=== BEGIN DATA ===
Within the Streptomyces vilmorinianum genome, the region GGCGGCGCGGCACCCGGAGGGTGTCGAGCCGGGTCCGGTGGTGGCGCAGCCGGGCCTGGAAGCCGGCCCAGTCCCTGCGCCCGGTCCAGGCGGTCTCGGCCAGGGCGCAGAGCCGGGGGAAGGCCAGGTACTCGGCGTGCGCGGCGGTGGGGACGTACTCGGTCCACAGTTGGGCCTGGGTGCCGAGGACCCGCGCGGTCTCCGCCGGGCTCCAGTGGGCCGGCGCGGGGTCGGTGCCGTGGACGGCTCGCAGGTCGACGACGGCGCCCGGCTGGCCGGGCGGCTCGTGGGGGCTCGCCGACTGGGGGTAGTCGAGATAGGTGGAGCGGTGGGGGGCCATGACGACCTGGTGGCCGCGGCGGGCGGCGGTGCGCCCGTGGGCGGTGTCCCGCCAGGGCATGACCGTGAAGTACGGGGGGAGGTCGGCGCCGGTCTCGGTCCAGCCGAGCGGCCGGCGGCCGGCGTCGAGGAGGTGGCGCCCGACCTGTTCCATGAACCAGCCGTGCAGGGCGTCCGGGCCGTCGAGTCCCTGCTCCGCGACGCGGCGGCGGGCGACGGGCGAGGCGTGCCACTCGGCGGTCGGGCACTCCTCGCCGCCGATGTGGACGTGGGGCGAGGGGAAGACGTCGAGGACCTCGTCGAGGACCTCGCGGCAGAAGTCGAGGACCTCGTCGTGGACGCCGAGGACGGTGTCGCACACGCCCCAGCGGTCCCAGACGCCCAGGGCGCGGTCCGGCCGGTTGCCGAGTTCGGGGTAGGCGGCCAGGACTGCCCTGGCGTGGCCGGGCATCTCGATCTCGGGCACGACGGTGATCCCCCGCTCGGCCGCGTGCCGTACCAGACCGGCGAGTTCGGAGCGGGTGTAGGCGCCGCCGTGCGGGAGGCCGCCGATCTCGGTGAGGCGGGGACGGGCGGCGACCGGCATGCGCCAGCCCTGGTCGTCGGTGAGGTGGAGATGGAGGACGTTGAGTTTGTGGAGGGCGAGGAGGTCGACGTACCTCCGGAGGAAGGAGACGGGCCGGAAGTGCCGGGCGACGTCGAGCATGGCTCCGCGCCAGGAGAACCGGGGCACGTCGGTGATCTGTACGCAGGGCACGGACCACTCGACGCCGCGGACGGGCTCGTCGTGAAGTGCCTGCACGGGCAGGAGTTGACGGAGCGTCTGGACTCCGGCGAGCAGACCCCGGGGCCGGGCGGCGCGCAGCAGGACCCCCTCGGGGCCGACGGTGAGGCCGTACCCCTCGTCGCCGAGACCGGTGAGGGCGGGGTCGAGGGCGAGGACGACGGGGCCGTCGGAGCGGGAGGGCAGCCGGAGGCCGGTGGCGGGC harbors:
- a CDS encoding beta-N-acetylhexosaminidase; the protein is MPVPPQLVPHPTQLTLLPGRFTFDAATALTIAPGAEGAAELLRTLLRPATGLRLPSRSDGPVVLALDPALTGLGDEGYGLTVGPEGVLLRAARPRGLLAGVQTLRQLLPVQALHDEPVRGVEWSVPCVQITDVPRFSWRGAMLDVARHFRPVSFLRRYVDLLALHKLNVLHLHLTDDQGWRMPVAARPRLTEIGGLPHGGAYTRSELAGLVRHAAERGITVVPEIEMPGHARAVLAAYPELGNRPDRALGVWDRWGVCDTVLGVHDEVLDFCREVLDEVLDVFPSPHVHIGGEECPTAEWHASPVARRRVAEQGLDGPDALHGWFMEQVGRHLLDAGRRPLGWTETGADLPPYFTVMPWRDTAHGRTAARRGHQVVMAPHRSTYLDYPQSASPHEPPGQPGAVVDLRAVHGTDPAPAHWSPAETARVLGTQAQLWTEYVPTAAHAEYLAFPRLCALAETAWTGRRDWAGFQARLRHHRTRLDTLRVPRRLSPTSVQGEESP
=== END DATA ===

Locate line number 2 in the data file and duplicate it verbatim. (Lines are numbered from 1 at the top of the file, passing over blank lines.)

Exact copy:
- a CDS encoding beta-N-acetylhexosaminidase; the protein is MPVPPQLVPHPTQLTLLPGRFTFDAATALTIAPGAEGAAELLRTLLRPATGLRLPSRSDGPVVLALDPALTGLGDEGYGLTVGPEGVLLRAARPRGLLAGVQTLRQLLPVQALHDEPVRGVEWSVPCVQITDVPRFSWRGAMLDVARHFRPVSFLRRYVDLLALHKLNVLHLHLTDDQGWRMPVAARPRLTEIGGLPHGGAYTRSELAGLVRHAAERGITVVPEIEMPGHARAVLAAYPELGNRPDRALGVWDRWGVCDTVLGVHDEVLDFCREVLDEVLDVFPSPHVHIGGEECPTAEWHASPVARRRVAEQGLDGPDALHGWFMEQVGRHLLDAGRRPLGWTETGADLPPYFTVMPWRDTAHGRTAARRGHQVVMAPHRSTYLDYPQSASPHEPPGQPGAVVDLRAVHGTDPAPAHWSPAETARVLGTQAQLWTEYVPTAAHAEYLAFPRLCALAETAWTGRRDWAGFQARLRHHRTRLDTLRVPRRLSPTSVQGEESP